Multilateral interactions such as sharing pictures, or recommending favourite fishing places and other more or less secret information, do often require more than only one party with which to interact. This is often done via community platforms where users administer their account, including privacy settings. One way of applying these settings is to define how much access other users may have to sensitive data, the quality of data they have access to, and other restrictions. One of these features applying privacy-preserving mechanisms is, therefore, allowing only persons with a high level of trustworthiness to have access to information on lately visited fishing places, with exact geographic coordinates and the corresponding catch statistics. Besides such confidential information, other information could be exchanged via such community platforms. Popular information for anglers concerns, for example, well-stocked tackling shops, where to acquire permits, and bait restrictions in certain water courses.

To meet such needs for the provision of adequate community services, mobile technology could be used, in particular, for activities such as:

  • Provision, collection, storage and sharing of fishing related information (e.g. personal statistics, information about environmental conditions like weather, water quality, etc.).
  • Analysis of fishing statistics (e.g. regarding fishing quotas).
  • Provision of legal information (non-fishing seasons, etc.).
  • Acquisition of permits.
  • Delivery of services and products (e.g. physical services/products like lures).
  • Navigation services.
  • Finding of fishing hotspots (places with a high probability of catching fish).
  • Identification of fish types.
  • Provision of recommender systems for angling places.
  • Utilisation of fishing-related services (e.g. monitoring of the development of fish populations).


As outlined before, fishers may be organised in numerous different communities and the aforementioned sport fishers represent only one of them. Consequently, the members of such an angling, or fishing, community could be related in many different ways. In order to provide an adequate support for them and to properly design the respective mobile services, the relationships among the members and their context need to be depicted.

The following picture shows in detail the interconnections between the members of an angling community, the mobile community platform and their services, and further contextual elements, such as databases and public services.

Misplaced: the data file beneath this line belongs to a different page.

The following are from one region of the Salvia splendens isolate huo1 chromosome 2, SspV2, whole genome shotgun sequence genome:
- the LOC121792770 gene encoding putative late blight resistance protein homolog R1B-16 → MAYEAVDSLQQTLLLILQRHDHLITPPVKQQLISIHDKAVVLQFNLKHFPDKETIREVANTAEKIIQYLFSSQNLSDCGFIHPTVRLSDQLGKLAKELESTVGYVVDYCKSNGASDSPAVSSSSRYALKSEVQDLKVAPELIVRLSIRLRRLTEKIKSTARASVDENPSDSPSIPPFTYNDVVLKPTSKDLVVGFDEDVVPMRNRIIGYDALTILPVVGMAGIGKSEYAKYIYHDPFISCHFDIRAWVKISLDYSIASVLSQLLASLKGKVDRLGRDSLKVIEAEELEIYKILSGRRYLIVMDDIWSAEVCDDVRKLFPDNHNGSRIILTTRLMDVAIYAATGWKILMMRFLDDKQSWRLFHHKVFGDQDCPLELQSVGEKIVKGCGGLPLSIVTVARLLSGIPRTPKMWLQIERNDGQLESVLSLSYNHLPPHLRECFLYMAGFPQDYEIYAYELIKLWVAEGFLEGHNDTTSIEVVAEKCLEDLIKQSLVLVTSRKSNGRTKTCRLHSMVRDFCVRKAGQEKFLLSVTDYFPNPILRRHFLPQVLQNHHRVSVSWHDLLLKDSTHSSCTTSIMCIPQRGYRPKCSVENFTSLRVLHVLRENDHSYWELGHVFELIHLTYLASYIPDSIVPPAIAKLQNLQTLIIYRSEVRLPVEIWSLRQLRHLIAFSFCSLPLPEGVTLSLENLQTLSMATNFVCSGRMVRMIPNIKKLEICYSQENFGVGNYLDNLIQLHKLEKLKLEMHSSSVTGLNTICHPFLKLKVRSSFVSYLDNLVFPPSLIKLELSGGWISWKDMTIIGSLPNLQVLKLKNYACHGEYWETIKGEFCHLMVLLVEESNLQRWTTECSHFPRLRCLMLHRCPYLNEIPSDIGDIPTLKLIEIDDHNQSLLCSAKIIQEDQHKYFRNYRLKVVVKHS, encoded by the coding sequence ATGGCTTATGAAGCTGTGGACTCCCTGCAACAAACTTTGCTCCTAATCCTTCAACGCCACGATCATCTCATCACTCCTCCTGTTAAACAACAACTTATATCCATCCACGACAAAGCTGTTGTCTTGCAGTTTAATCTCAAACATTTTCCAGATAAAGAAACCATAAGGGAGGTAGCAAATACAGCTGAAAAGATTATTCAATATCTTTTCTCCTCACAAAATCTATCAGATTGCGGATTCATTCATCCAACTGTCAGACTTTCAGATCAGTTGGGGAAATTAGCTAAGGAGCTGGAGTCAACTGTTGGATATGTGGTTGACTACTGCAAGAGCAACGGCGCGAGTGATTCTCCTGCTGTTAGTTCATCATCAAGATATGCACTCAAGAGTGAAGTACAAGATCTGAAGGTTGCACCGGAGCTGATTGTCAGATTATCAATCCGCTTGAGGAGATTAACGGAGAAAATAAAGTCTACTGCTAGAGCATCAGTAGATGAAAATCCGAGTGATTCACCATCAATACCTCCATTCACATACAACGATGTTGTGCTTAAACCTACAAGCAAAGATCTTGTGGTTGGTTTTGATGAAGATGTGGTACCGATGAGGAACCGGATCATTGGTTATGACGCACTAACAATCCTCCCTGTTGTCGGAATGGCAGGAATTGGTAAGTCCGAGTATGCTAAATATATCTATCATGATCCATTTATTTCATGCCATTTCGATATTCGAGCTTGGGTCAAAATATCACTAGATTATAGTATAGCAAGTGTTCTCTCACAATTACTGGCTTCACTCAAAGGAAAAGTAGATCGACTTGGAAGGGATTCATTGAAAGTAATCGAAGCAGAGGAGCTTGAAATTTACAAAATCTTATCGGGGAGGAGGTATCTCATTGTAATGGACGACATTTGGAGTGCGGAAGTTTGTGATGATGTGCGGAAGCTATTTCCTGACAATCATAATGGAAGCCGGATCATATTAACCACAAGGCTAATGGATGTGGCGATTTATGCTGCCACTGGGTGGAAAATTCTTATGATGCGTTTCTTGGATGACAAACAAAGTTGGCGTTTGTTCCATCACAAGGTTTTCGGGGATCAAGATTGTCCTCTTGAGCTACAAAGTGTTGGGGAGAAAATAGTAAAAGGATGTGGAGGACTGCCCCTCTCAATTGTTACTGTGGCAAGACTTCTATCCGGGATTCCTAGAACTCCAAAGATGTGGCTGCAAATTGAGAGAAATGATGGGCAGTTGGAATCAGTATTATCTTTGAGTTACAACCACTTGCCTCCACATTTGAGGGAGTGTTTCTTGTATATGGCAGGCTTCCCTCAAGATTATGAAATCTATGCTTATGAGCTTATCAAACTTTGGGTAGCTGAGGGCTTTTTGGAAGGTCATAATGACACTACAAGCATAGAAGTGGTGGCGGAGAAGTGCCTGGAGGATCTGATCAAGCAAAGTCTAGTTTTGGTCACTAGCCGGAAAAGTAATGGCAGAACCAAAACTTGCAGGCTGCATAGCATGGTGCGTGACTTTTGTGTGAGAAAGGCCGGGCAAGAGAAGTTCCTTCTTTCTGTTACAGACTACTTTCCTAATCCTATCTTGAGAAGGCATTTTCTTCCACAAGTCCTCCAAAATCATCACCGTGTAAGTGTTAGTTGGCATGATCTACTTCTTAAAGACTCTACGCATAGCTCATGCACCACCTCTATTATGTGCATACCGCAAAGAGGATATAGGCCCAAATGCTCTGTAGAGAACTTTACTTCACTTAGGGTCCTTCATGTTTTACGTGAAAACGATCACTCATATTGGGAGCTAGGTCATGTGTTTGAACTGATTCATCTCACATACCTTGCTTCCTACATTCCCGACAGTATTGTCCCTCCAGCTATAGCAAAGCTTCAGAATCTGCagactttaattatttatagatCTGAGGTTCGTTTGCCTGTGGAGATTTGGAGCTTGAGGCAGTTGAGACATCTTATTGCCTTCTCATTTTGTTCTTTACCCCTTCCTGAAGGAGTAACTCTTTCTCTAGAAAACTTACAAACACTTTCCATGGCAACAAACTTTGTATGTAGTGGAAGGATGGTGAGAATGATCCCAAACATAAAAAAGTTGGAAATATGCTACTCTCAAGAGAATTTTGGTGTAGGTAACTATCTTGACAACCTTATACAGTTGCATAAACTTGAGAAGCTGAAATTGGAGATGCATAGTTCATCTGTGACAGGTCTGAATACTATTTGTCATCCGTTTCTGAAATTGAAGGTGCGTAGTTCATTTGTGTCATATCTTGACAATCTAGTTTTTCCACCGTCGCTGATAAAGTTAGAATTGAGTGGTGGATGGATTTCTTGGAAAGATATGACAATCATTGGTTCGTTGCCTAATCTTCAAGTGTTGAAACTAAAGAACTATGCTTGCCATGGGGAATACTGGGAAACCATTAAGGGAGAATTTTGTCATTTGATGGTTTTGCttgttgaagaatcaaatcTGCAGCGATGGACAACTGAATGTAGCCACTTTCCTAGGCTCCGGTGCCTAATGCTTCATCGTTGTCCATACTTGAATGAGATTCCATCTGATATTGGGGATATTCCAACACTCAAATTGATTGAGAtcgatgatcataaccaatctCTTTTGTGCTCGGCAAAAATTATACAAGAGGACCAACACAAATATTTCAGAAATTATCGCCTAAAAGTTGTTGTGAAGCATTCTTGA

Figure 1: Mobile Angling Community and its stakeholders (Scherner, 2006)

Use case

To gain a better understanding of the needs of an angling community and the resulting potential for mobile support services, the example of a single person, named John F., is now given, which is an excerpt from (Scherner, 2006).

"John F. is an urban man, who is working for a company, which develops e-collaboration tools. He lives near the North Sea and normally he visits the same fishing place close to his residence at the coast. However, for his next holiday, he decided to book a special offer for a fishing holiday in the Alps to gather new experiences with fresh-water fish.

After arriving at the booked hotel, he recognises that he has forgotten nearly everything about how to distinguish unerringly between fishes with similar outer appearance and about the preferences of bait and living space of certain fish groups. He had learned all this during his youth, but lost it over the years not fishing in foreign areas.

During supper, he tries to get in contact with local anglers. Naturally, they protect their knowledge about their favourite fishing places and most popular baits and John has to leave without any inspirations for the coming days. A little bit worried and sceptical, he starts very early the next morning trying to find a nice fishing place around his hotel. Following a small valley with a mountain stream with his car, he tries to discover an attractive fishing place from the streets. Unfortunately, trees and rocks obstruct his view. After a while, he decides to take the next parking place, and go down to the water to find a pleasing place.

Nevertheless, his actual problem that he has forgotten how to attract certain kind of fish with the right bait (and even worse not knowing which kind of fish he should expect in such a river) complicates the choice of equipment and fishing method. He decides to go for a pose and earthworms and to enjoy a sunny morning – unfortunately without having a single snap.